PokerStars homepage
Short Stacking in Cash Games
Most cash game players tend to be drawn to 100BB full-stacked play, but this is not the only option if you want to be profitable cash game player. At the ZOOM tables the minimum buy in is 50BB. At regular cash tables we have the option of buying in for 40BB, and if you desire even shorter play, PokerStars offers CAP tables available with a maximum effective stack of 20BB.

Advantages of Short Stacking

I have already presented a set of reason as to why full stacked play is attractive to many players in this article. My purpose here, is not to convince you that short-stacking is a better objective choice, but to suggest a few reasons why you might be more suited to it as a player so that you can consider all of your options when choosing your main game.

Firstly, short-stacking simplifies the game tree enormously. This allows you to become a strong short-stacker much faster than you could master 100BB play.

Secondly, players are not used to facing short-stacking regulars. In other words, most of the players who use a shorter stack are weaker players who mishandle a 40 or 50BB stack, treating it as though it is much larger. As a result, regs will treat you like a weaker player at first and may misplay hands significantly. This advantage only exists in games where people normally play full-stacked. Hopping on to a CAP table will not surprise anyone since everybody there has chosen to play with a shorter stack. Consequently, solid short-stacked play can be a strong surprise weapon.

Finally, playing with a short stack reduces your variance because you avoid 120BB coin flips and 200BB deep set over set scenarios. No one can be too unhappy about this.

Setting up 40BB Play at Regular Tables

I have chosen to focus on 40BB stacks today as they are the standard choice for players who do not wish to play Zoom. In order to run a 40BB stack make sure that you do the following:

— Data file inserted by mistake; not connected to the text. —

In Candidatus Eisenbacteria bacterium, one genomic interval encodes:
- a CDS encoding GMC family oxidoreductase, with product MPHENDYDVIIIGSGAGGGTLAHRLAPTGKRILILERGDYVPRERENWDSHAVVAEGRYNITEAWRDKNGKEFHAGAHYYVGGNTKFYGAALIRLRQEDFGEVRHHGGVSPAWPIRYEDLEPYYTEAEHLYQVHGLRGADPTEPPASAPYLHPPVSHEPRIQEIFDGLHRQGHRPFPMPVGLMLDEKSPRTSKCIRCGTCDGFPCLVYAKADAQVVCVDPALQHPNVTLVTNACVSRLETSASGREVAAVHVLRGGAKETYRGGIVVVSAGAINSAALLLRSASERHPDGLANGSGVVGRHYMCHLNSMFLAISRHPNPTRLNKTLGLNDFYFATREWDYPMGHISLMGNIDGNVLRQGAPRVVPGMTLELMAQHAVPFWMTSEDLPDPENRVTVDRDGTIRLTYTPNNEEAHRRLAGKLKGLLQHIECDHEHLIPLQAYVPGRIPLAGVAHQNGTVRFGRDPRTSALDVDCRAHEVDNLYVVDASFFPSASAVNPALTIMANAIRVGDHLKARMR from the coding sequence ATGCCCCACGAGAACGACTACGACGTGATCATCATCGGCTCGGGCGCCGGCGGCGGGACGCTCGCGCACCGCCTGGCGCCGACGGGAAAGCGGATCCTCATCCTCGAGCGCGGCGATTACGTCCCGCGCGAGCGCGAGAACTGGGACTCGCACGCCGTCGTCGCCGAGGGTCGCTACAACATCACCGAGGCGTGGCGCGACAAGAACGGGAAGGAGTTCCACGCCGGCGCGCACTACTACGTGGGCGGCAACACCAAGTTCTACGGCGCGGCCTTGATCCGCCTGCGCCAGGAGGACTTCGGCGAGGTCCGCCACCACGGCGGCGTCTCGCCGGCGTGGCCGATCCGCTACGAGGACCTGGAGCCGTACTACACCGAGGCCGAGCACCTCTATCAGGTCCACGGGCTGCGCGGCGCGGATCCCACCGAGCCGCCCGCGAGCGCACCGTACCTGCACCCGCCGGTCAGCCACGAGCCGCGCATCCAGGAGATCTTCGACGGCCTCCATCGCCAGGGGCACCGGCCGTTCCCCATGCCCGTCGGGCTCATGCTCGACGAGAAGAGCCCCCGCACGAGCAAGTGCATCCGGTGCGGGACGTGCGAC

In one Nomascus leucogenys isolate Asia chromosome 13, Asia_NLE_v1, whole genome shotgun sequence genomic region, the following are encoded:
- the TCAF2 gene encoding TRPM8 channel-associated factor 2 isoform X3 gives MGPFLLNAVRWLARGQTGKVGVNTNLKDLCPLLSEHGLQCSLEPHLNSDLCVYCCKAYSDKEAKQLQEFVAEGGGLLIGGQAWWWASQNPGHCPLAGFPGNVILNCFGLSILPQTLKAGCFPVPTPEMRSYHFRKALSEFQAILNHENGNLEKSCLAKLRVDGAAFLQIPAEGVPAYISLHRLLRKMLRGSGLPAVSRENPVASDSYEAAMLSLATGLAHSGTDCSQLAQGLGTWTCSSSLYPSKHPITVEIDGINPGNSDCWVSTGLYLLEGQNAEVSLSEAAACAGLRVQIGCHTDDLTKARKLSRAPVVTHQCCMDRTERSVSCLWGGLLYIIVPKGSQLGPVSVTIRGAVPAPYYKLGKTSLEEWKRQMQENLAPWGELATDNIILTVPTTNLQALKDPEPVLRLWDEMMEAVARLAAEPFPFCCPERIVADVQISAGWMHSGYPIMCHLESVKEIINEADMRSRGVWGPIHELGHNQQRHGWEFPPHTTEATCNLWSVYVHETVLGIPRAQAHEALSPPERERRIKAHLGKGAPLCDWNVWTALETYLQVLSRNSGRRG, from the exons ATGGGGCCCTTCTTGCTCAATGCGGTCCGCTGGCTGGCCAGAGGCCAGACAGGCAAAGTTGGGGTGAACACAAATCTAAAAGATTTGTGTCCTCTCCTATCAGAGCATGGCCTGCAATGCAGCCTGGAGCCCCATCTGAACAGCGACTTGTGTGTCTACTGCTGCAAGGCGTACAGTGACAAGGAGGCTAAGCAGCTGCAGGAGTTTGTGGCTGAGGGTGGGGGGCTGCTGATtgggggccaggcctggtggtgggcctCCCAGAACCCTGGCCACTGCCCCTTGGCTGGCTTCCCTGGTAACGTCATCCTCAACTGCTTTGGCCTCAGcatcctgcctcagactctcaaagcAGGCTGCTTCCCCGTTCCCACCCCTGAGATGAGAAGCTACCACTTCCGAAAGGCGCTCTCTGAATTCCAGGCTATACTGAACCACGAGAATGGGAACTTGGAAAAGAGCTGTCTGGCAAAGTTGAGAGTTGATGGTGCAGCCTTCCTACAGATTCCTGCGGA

• Set your auto buy-in at cash tables to 40BB.
  • Set auto rebuy to come into effect when you fall below your starting stack and to top you up to your starting stack.
  • Make sure to leave a table when your stack reaches around 60BB and practice your skills in this 40-60BB vicinity.
With that out of the way let's talk a little strategy about how to wield the 40BB short-stack in cash games.

3-Betting at 40BB

The idea here is to make life awkward for our 100BB engrained opponents. Let's imagine that one of them opens the BU to 2.5BB (the most common modern BU raise size) and we decide we would like to 3-Bet some hand; it does not matter what. Our goal here is to achieve three things:
  • Deny Villain the option of 4-betting and then folding to a shove.
  • Deny Villain an effective all-in raise that gives him a good risk to reward ratio.
  • Deny Villain the option of calling profitably with weaker implied odds geared hands.
At 40BB, no size will make the first option viable for Villain so we can focus on the other two. If we were to raise to 10BB, it would be too easy for Villain to toss in the other 30BB and need very little fold equity from us for some weaker shoves to become quite profitable. If we raised to 5BB he would be able to call almost anything very profitably. The correct 3-Bet size for us here, then, is around 7BB. This will strike a nice balance between preventing Villain calling with poor hands – since there will not be enough left behind to compensate him when he gets lucky – and limiting the effectiveness of his shove – since he will be risking 37.5BB to win 10BB; a less than stellar risk to reward ratio.